South Dakota taxpayers will pay dues for all state legislators to join the American Legislative Exchange Council, or ALEC. The state’s legislative executive board met this week and voted to include ALEC in its roster of national legislative associations. The new policy includes travel expenses for state legislators involved in ALEC leadership.
ALEC is a national organization that supplies state legislatures with model conservative legislation. Critics say the organization is funded by corporations, and that its model legislation benefits Corporate America.
Senator Larry Lucas voted against paying dues and travel expenses for state legislators to become involved.
“We get a lot of the legislation that comes back to all states that comes out of that organization, and to be honest about it, it’s a lot of stuff that I oppose,” Lucas says. “And if private people want to do that, that’s fine but I’m not sure that taxpayers’ money needs to support those causes.”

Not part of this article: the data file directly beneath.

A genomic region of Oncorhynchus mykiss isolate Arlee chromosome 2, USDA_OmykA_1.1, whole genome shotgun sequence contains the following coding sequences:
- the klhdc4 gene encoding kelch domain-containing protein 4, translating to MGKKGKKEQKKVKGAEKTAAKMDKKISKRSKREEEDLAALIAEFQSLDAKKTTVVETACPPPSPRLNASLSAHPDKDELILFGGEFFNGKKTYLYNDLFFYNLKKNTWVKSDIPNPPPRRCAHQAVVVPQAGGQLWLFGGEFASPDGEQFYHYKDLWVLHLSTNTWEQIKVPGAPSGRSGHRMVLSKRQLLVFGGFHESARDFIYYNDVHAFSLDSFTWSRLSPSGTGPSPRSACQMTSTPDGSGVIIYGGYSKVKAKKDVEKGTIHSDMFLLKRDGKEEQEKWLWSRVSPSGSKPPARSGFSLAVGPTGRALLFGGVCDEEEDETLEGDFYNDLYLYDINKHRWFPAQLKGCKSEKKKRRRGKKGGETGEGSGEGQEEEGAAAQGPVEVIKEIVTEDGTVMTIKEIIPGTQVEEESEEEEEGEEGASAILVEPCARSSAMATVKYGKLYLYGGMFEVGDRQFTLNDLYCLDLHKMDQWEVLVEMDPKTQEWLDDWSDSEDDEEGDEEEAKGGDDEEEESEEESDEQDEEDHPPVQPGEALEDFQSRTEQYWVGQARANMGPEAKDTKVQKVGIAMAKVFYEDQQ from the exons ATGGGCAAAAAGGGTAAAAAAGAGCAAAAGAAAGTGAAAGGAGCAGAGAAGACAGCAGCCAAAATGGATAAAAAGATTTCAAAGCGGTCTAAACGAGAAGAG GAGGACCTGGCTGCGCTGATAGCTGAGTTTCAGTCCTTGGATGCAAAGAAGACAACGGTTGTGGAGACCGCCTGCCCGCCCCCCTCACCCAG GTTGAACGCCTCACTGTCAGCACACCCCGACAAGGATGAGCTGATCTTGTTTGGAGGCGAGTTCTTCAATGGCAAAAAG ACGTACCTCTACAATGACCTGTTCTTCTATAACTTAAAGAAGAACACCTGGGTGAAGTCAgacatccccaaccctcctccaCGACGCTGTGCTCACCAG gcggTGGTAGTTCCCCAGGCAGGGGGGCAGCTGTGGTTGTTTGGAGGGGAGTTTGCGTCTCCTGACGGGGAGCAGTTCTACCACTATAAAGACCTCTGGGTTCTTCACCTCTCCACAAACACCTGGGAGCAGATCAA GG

But Senator Deb Peters says the private sector involvement in ALEC equates to testimony vetted by legislators: “Public testimony comes from the private folks, it comes from the legislatures. The policies and procedures are always voted on by the legislators.”
She says ALEC doesn’t operate any differently from the National Council of State Legislatures or the Council of State Governments. The South Dakota legislature, as a body, belongs to both.
ALEC memberships are $100 for each of 105 legislators.
The new travel policy starts on May 1.